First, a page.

Funeral rites and prayers often have had the double function of providing safe conduct for the soul of the deceased while also preventing it from lingering or returning as a dangerous ghost. Candles or torches, for example, help guide the departing soul and at the same time discourage wandering evil spirits from entering the corpse or its attendants. Elaborate precautions are taken when the person has died by violence. An executed murderer, for example, might have all his body orifices sealed and his limbs amputated so the vengeful ghost cannot return to continue its evil career.
Ghost prevention remains a major concern in many world cultures. A Hindu ceremony conducted in Katmandu, Nepal, in June 2001 was intended to banish the ghost of the recently slain monarch. The ashes of the late King Birendra were mixed into the luncheon food, and a Brahmin priest, dressed to impersonate the king, rode astride an elephant as crowds of people chased him and the monarch's ghost away.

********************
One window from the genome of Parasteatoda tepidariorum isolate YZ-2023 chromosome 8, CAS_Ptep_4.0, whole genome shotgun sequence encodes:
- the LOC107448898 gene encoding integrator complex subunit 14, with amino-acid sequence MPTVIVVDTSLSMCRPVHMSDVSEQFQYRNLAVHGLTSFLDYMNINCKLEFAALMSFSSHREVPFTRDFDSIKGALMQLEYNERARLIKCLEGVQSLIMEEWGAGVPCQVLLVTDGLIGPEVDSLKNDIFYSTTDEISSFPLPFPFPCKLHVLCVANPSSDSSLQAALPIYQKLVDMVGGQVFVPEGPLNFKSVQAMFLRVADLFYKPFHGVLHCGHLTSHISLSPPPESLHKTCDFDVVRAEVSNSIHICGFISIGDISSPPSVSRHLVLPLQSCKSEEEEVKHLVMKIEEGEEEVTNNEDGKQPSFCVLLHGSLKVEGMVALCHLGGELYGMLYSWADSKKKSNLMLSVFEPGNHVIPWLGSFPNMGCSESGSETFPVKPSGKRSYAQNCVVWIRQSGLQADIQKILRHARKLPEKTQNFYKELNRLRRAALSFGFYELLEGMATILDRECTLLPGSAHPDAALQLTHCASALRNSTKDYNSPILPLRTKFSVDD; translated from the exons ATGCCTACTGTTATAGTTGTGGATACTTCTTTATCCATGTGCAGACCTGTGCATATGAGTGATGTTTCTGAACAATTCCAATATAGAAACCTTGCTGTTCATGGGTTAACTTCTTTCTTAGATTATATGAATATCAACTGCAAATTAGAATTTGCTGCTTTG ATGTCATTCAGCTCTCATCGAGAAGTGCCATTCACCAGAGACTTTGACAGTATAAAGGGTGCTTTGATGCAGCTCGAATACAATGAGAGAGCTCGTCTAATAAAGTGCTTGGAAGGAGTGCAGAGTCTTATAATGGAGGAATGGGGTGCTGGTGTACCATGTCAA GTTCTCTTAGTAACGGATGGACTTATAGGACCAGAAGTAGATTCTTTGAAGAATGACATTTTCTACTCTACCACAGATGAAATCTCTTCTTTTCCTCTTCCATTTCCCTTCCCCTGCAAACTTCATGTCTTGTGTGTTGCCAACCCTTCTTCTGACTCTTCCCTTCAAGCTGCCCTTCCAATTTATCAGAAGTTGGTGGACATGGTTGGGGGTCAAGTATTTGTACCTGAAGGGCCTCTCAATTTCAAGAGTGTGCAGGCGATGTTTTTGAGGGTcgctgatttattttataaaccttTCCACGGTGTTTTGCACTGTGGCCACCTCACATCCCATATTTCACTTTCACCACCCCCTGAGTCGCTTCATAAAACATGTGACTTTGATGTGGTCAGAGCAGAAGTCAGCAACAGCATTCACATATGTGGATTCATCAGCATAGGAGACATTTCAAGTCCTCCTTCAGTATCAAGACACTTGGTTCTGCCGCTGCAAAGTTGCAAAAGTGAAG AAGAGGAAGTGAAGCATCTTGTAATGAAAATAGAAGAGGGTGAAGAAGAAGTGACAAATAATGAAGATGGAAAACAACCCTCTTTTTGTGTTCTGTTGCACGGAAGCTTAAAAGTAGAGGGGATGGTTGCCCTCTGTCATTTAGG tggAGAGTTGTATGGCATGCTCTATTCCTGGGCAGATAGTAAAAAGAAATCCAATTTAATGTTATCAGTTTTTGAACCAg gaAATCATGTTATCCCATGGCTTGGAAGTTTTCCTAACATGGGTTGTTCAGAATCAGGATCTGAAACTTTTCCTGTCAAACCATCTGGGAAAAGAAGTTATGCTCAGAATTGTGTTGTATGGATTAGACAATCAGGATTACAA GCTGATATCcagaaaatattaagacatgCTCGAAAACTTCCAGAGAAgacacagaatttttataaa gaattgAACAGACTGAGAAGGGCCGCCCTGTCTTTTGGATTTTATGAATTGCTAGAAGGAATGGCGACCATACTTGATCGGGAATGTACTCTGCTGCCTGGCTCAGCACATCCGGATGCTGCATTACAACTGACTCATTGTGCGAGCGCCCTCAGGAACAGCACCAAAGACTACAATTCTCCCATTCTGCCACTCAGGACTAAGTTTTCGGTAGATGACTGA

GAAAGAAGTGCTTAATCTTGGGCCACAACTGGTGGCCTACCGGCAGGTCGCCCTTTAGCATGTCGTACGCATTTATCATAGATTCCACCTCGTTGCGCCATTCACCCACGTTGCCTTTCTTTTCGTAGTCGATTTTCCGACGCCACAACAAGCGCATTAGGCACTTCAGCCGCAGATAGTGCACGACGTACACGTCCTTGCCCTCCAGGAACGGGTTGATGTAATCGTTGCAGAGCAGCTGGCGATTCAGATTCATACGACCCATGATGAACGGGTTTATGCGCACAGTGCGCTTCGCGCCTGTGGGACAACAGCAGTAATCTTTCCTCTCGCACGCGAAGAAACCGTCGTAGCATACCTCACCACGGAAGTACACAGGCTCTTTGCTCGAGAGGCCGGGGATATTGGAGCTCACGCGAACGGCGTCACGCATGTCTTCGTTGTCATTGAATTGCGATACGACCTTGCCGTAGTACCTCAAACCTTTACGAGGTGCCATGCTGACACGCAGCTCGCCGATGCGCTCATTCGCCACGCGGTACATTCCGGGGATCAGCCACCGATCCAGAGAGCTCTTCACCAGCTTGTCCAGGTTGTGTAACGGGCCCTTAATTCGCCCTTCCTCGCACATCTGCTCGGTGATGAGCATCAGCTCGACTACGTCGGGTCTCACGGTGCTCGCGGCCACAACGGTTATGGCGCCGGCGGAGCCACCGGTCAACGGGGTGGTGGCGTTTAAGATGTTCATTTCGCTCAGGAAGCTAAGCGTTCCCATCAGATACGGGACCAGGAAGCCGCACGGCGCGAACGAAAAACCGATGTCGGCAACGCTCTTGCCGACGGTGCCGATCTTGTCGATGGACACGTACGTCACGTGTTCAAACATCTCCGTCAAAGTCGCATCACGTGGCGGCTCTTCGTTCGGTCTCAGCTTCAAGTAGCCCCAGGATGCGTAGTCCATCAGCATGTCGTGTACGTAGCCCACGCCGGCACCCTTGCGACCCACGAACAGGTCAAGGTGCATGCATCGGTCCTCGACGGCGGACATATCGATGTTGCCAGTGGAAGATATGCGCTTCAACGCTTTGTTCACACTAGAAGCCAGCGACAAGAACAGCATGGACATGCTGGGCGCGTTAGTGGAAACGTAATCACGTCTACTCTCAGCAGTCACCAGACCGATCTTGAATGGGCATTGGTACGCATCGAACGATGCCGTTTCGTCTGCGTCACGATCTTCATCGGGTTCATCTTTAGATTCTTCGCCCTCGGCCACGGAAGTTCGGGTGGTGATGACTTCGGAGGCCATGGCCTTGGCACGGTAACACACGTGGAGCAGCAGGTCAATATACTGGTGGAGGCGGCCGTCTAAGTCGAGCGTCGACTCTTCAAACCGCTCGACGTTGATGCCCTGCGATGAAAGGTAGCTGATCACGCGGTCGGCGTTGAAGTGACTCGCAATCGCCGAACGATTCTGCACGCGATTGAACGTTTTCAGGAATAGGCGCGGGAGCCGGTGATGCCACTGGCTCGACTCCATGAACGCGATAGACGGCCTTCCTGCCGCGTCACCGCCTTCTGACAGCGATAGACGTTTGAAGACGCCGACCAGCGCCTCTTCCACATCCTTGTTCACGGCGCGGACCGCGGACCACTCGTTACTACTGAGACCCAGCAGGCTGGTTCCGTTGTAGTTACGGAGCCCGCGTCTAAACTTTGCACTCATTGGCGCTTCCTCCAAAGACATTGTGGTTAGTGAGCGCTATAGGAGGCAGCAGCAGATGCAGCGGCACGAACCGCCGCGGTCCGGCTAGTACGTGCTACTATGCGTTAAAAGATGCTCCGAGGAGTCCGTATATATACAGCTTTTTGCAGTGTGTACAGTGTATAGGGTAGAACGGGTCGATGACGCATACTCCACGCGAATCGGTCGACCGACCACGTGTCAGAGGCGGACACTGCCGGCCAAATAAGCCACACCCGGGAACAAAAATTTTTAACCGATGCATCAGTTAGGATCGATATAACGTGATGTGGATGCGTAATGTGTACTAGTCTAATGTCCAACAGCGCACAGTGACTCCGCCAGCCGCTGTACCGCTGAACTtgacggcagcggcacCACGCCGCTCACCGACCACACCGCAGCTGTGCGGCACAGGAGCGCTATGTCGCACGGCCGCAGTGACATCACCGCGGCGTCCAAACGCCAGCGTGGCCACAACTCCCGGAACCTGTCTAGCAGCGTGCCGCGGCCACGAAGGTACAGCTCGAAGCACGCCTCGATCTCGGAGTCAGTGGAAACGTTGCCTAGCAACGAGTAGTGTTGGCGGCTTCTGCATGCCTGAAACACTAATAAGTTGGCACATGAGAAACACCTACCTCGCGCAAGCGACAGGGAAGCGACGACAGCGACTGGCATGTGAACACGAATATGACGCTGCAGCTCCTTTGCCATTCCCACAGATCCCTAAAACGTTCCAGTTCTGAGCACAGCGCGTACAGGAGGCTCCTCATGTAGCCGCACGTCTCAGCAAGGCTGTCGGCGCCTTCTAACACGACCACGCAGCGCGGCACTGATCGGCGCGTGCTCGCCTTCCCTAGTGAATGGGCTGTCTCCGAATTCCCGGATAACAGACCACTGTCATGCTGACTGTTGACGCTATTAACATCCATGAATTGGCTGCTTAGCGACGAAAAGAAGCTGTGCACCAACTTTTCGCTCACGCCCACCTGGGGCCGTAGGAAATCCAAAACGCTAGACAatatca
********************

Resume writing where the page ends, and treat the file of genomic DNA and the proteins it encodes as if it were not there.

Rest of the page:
Encounters with Ghosts
According to lore, there is more than one way in which a ghost can present itself. The visual visitation is most common. Visible ghosts are often elusive, appearing only in glimpses, but some linger. Specialists in folklore and paranormal phenomena tend to speak instead of apparitions (from Latin for "appearances" or "presentations"). Apparitions include ghosts of deceased persons but can also represent living people who are physically absent, animals, objects, and unusual beings that resist classification. Phantoms can also include visions of either a deceased or an absent living person. Specter and shade, terms seldomly used in the twenty-first century, refer to ghosts or spirits.